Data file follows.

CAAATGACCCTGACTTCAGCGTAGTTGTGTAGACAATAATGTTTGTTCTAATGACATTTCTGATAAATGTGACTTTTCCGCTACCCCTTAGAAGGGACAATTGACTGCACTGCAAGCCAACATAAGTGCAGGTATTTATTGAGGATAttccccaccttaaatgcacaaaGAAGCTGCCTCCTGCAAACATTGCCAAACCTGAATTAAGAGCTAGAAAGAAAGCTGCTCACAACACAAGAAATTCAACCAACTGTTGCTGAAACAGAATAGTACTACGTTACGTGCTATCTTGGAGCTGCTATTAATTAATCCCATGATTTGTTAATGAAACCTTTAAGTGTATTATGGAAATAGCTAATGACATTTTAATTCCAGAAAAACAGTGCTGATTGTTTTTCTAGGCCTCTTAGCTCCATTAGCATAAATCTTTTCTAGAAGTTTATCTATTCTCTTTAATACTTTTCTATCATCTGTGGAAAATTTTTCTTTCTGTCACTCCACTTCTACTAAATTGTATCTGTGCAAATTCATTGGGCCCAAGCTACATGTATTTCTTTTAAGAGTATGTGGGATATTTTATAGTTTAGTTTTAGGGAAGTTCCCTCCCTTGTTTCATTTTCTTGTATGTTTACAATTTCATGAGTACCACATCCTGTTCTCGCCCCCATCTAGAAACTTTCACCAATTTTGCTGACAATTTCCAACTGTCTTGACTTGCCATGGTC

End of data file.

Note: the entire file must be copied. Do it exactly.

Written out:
CAAATGACCCTGACTTCAGCGTAGTTGTGTAGACAATAATGTTTGTTCTAATGACATTTCTGATAAATGTGACTTTTCCGCTACCCCTTAGAAGGGACAATTGACTGCACTGCAAGCCAACATAAGTGCAGGTATTTATTGAGGATAttccccaccttaaatgcacaaaGAAGCTGCCTCCTGCAAACATTGCCAAACCTGAATTAAGAGCTAGAAAGAAAGCTGCTCACAACACAAGAAATTCAACCAACTGTTGCTGAAACAGAATAGTACTACGTTACGTGCTATCTTGGAGCTGCTATTAATTAATCCCATGATTTGTTAATGAAACCTTTAAGTGTATTATGGAAATAGCTAATGACATTTTAATTCCAGAAAAACAGTGCTGATTGTTTTTCTAGGCCTCTTAGCTCCATTAGCATAAATCTTTTCTAGAAGTTTATCTATTCTCTTTAATACTTTTCTATCATCTGTGGAAAATTTTTCTTTCTGTCACTCCACTTCTACTAAATTGTATCTGTGCAAATTCATTGGGCCCAAGCTACATGTATTTCTTTTAAGAGTATGTGGGATATTTTATAGTTTAGTTTTAGGGAAGTTCCCTCCCTTGTTTCATTTTCTTGTATGTTTACAATTTCATGAGTACCACATCCTGTTCTCGCCCCCATCTAGAAACTTTCACCAATTTTGCTGACAATTTCCAACTGTCTTGACTTGCCATGGTC